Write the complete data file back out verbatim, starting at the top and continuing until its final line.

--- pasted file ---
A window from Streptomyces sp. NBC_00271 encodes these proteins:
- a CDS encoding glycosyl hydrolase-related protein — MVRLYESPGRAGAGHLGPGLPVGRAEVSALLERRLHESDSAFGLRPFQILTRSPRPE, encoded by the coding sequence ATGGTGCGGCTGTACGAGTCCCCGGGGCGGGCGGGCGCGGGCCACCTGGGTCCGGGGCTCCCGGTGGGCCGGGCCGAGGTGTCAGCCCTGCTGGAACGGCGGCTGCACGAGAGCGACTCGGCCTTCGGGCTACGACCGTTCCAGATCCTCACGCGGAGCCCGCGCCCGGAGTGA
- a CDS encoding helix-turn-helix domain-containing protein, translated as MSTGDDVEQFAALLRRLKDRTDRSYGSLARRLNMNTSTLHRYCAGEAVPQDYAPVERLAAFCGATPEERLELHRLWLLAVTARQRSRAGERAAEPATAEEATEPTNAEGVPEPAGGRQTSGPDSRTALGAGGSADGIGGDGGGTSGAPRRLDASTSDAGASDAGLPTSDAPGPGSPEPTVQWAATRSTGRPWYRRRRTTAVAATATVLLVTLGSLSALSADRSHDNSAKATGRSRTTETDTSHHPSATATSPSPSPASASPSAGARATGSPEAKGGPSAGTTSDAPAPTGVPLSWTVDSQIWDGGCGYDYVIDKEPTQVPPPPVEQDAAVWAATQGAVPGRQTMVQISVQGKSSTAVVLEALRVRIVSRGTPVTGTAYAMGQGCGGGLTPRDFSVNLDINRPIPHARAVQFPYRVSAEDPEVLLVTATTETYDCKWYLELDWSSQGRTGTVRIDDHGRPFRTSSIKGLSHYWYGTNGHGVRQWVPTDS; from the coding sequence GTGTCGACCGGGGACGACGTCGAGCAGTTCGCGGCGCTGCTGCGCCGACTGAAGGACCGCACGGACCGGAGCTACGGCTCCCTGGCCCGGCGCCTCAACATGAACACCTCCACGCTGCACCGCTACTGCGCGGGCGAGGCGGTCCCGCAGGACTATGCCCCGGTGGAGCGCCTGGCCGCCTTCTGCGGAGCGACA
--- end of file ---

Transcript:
A window from Streptomyces sp. NBC_00271 encodes these proteins:
- a CDS encoding glycosyl hydrolase-related protein — MVRLYESPGRAGAGHLGPGLPVGRAEVSALLERRLHESDSAFGLRPFQILTRSPRPE, encoded by the coding sequence ATGGTGCGGCTGTACGAGTCCCCGGGGCGGGCGGGCGCGGGCCACCTGGGTCCGGGGCTCCCGGTGGGCCGGGCCGAGGTGTCAGCCCTGCTGGAACGGCGGCTGCACGAGAGCGACTCGGCCTTCGGGCTACGACCGTTCCAGATCCTCACGCGGAGCCCGCGCCCGGAGTGA
- a CDS encoding helix-turn-helix domain-containing protein, translated as MSTGDDVEQFAALLRRLKDRTDRSYGSLARRLNMNTSTLHRYCAGEAVPQDYAPVERLAAFCGATPEERLELHRLWLLAVTARQRSRAGERAAEPATAEEATEPTNAEGVPEPAGGRQTSGPDSRTALGAGGSADGIGGDGGGTSGAPRRLDASTSDAGASDAGLPTSDAPGPGSPEPTVQWAATRSTGRPWYRRRRTTAVAATATVLLVTLGSLSALSADRSHDNSAKATGRSRTTETDTSHHPSATATSPSPSPASASPSAGARATGSPEAKGGPSAGTTSDAPAPTGVPLSWTVDSQIWDGGCGYDYVIDKEPTQVPPPPVEQDAAVWAATQGAVPGRQTMVQISVQGKSSTAVVLEALRVRIVSRGTPVTGTAYAMGQGCGGGLTPRDFSVNLDINRPIPHARAVQFPYRVSAEDPEVLLVTATTETYDCKWYLELDWSSQGRTGTVRIDDHGRPFRTSSIKGLSHYWYGTNGHGVRQWVPTDS; from the coding sequence GTGTCGACCGGGGACGACGTCGAGCAGTTCGCGGCGCTGCTGCGCCGACTGAAGGACCGCACGGACCGGAGCTACGGCTCCCTGGCCCGGCGCCTCAACATGAACACCTCCACGCTGCACCGCTACTGCGCGGGCGAGGCGGTCCCGCAGGACTATGCCCCGGTGGAGCGCCTGGCCGCCTTCTGCGGAGCGACA